Pet Shop Boys – Yes

4 stars (out of 5)

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pet-shop-boys-yesThe Pet Shop Boys are an English electronic dance two-some who have been together since 1981 and are still going strong today. They have enjoyed world wide fame with hits such as ‘West End Girls,’ ‘Always on My Mind’ and ‘Heart.’ Their tenth album ‘Yes,’ produced by Xenomania, was released on 23rd March in UK stores, and reached an impressive number 4 in the UK album charts.

‘Love etc,’ the first track on the album and coincidentally the first track to be released, does not disappoint. Familiar funky electro beats, and the trademark lead singer Neil Tennant’s airy, breathless voice, with a chanting crowd over the top ensure that ‘Love etc’ is catchy, repetitive, and mesmerising. I’m not sure I could imagine it being an instant hit, but it’s good enough to catch on after a while, especially with the cool chorus “Don’t have to be a big bucks Hollywood star, don’t have to drive a super car to get far, don’t have to live a life of power and wealth, don’t have to be beautiful buy cheap viagra online but it helps” and drumming keyboard beat.

The second track ‘All over the world’ did not really appeal to me. I found the song had gone a bit overboard on the techno beats and synthesisers which didn’t add anything extra and if anything really overshadowed and drowned out the lead singers superb voice and decent lyrics. I really wasn’t too keen on this song and found myself wanting to skip this track; the music is far too fast and upbeat for the pace of the lyrics. However, the third track ‘Beautiful People’ is a much more likeable song than track 2. It might not be as punchy and unforgettable as some of the Pet Shop Boys previous hits but it is still nice to listen and sway to, with a kooky harmonica solo added in which gives a nice touch.

Song four ‘Did you see me coming?’ is an enjoyable, upbeat track, which has a retro feel and is much more reminiscent of Pet Shop Boys earlier albums. Catchy lyrics and a danceable club-like beat make this song a sure fire hit for the duo, and it’s hardly surprising that they chose this as the second album single to be released. By track 5 ‘Vulnerable’ I really felt like the album was starting to find its feet a little more now. I wouldn’t say it was the best track on the album, but certainly a valiant effort. The song itself has an original and ironic ‘vulnerability’ about it, from Tennant’s gentle voice and the melancholy lyrics, to the soft music with pangs of electro beats shoved in to give the song a ‘kick.’ Although I enjoyed track 6 ‘More Than a Dream’ it reminded me a little of cheesy 90’s pop! I think the fantastic verse lyrics saved the song from being nothing more than a drab pop reject, as the annoying chorus doesn’t do anything for the song’s credibility. I think this was probably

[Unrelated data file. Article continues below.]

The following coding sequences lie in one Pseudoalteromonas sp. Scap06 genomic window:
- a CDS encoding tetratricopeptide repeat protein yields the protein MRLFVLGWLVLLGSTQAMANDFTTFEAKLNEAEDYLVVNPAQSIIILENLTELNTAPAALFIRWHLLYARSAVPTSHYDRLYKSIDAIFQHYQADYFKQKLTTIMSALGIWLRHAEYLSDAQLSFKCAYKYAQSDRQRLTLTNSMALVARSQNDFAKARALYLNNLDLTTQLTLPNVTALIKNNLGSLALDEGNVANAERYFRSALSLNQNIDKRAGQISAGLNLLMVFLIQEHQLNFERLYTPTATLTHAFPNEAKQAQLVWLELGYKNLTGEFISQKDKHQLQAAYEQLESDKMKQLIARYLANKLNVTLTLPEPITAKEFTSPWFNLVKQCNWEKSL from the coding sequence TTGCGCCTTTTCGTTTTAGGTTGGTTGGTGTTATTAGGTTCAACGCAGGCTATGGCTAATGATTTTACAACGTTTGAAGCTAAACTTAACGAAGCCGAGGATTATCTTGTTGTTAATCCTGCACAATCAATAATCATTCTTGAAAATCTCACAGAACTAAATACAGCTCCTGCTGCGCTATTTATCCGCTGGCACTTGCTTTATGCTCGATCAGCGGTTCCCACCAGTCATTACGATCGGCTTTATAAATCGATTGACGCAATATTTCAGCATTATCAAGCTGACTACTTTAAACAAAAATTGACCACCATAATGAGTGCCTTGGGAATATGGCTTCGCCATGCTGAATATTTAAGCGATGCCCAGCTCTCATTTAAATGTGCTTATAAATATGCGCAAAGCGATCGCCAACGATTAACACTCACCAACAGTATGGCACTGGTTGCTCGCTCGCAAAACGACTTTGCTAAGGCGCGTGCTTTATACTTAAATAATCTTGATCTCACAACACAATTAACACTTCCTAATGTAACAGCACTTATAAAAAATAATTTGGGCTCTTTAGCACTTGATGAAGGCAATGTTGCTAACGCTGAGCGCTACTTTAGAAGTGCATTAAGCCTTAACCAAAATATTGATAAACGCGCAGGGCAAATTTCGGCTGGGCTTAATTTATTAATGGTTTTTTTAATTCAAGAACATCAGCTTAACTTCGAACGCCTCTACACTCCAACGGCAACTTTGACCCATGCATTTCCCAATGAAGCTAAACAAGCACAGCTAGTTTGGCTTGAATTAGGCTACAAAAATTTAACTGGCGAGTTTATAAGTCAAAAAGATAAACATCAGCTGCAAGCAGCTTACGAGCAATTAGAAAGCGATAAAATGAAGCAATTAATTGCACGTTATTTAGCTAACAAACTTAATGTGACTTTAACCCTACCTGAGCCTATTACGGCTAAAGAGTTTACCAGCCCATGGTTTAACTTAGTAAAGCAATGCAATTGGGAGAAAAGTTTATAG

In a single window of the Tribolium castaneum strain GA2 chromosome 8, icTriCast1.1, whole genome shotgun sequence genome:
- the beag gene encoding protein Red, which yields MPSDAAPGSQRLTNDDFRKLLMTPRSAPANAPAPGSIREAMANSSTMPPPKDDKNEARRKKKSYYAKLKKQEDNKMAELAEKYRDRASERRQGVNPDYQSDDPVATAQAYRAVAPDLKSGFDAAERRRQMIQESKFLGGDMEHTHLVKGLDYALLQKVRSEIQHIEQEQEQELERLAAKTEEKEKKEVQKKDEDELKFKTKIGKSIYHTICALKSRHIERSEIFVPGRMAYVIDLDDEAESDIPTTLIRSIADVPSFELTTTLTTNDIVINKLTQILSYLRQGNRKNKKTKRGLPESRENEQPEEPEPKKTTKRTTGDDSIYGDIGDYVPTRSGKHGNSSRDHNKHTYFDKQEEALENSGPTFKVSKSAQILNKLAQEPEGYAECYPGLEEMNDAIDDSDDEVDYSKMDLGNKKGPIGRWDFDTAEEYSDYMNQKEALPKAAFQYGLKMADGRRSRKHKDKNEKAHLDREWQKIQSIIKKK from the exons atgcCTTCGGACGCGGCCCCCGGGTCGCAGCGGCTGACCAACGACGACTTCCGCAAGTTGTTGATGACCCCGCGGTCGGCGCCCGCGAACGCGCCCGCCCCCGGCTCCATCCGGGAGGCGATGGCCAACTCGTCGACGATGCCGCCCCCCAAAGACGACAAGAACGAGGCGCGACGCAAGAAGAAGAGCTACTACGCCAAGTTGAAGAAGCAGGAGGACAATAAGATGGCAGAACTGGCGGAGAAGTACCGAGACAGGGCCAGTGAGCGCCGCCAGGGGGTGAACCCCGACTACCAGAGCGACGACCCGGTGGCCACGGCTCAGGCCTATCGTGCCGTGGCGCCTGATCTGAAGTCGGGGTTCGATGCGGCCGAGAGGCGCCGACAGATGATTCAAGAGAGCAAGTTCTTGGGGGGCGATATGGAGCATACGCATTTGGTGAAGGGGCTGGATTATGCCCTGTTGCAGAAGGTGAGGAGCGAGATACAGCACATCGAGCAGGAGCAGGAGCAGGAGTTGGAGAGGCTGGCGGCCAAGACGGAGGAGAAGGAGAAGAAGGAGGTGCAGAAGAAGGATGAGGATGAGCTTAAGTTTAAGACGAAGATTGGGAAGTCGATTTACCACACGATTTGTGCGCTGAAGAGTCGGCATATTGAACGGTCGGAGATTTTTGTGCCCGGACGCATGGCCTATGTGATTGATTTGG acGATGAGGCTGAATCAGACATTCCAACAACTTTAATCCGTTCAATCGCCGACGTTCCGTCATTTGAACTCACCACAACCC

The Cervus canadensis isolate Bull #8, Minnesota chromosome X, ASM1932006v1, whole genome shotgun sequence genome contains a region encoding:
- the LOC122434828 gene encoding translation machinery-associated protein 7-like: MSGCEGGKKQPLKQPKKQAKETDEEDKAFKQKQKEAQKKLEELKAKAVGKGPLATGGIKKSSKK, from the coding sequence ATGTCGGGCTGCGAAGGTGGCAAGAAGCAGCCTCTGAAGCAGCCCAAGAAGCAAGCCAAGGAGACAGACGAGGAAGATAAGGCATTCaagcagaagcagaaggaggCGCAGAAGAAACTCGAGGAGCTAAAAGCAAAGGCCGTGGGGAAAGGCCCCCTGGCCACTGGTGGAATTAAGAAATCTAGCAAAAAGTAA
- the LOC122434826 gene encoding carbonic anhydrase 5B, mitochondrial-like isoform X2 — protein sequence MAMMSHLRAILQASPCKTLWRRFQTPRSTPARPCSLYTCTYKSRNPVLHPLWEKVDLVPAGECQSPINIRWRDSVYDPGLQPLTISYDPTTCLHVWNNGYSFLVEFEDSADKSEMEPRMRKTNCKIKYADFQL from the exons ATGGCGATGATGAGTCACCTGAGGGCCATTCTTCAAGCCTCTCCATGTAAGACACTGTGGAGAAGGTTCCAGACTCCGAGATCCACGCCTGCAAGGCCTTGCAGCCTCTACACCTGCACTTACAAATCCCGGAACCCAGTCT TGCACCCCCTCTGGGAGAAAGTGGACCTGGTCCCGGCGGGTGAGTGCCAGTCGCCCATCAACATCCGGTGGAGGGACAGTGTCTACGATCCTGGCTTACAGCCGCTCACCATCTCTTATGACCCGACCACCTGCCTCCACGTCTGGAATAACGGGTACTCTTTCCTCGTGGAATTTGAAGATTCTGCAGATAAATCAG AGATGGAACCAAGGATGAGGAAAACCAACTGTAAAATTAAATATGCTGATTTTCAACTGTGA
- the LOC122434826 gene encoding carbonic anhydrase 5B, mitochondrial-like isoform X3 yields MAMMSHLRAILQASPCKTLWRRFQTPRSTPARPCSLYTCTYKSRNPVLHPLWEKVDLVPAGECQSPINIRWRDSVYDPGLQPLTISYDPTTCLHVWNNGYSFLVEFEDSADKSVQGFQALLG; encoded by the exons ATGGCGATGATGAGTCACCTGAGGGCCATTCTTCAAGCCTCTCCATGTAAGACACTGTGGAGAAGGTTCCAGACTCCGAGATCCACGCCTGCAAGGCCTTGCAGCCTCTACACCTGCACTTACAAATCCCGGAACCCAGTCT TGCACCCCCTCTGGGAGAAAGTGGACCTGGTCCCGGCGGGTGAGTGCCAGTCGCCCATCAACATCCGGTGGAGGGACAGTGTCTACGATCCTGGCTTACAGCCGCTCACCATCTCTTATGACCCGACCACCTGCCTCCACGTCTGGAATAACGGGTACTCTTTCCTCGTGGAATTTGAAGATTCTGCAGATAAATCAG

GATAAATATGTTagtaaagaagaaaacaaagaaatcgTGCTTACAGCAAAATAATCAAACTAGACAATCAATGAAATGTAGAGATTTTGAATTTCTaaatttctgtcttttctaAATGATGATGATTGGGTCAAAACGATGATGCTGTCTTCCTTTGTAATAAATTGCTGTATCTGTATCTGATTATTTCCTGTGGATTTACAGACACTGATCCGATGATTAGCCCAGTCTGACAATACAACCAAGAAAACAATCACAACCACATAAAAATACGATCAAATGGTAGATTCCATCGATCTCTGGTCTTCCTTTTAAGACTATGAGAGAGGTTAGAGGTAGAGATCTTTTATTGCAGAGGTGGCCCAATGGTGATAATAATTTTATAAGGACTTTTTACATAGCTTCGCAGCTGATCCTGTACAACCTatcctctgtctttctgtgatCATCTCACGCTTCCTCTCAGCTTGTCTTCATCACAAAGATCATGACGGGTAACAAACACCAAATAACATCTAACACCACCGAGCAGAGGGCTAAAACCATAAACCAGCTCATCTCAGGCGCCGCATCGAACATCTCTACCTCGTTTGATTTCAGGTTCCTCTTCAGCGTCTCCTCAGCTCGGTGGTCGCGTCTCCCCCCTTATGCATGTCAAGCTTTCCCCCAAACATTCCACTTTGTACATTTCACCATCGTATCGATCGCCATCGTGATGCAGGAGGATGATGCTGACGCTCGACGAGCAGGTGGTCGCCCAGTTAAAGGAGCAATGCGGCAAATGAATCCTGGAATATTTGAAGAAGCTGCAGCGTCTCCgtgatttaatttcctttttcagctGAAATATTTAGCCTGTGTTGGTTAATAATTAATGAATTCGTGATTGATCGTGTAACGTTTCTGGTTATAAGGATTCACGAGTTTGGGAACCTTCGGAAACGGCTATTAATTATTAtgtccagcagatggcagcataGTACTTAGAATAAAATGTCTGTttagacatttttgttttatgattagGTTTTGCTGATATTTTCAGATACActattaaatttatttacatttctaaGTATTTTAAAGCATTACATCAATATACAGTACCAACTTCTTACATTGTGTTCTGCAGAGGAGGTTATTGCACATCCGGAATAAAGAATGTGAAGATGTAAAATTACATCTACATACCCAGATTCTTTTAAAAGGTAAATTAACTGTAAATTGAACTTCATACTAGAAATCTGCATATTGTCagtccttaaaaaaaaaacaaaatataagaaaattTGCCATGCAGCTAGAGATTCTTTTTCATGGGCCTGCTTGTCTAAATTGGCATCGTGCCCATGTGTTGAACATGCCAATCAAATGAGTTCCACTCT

my least favourite song on the album as it didn’t explore enough the very things which make the Pet Shop Boys such a success – The original lyrics and strong techno beats.

Track 7 ‘Building a Wall’ is fantastic, and is the song on the album which is definitely the most similar to the duo’s old hits, with punchy, hard hitting lyrics sung in a typical British accent and an awesome background beat. This song would be right at home in the 90’s with the typical Brit pop movement, but somehow it still works today and sounds newer and fresher than ever. Song number 8 ‘King of Rome’ may be clean cut and low-key but it still manages to have its own gentle yet forceful impact on the listener. Maybe it’s the simple and elegant lyrics or soothing vibes of Tennant’s unique voice, but for many different reasons this song should be at the forefront of the runners for best song on the album.

Track 9 ‘Pandemonium’ is an upbeat, vibrant song with awesome happy-go-lucky lyrics, which is definitely the wackiest, campest and most enjoyable of the album. There are definitely glimpses of the 80’s and 90’s Pet Shop Boys hiding in there and I could really see this song taking off as a summer hit. Track 10 ‘The Way it used to be’ is a glittering gem of a pop song about a once great love which eventually burns out. The lyrics in this song are brilliantly written, particularly the heart wrenching chorus “What is left of love, tell me who would even care.” The melancholy lyrics combined with the repetitive electro beats, give a twist on the conventional love ballad in a way only the Pet Shop Boys could do. The final track of the album ‘Legacy’ is a powerful ballad inspired by complicated leadership of troubled ex Prime Minister Tony Blair. The track is pretty heavy going but the circus style music towards the end of the song gives it a comedy edge.

Overall I would say that ‘Yes’ is a great album, and after the criticism the Pet Shop Boys have faced over their last couple of albums it’s nice to see them reverting back to their old ways. The album is by no means perfect; there are a couple of tracks which aren’t the best, but there are plenty of brilliant songs to choose from as well. Although I still prefer the Pet Shop Boys of the 1990’s fame, if you’ve never listened to this band before then ‘Yes’ is a great place to start.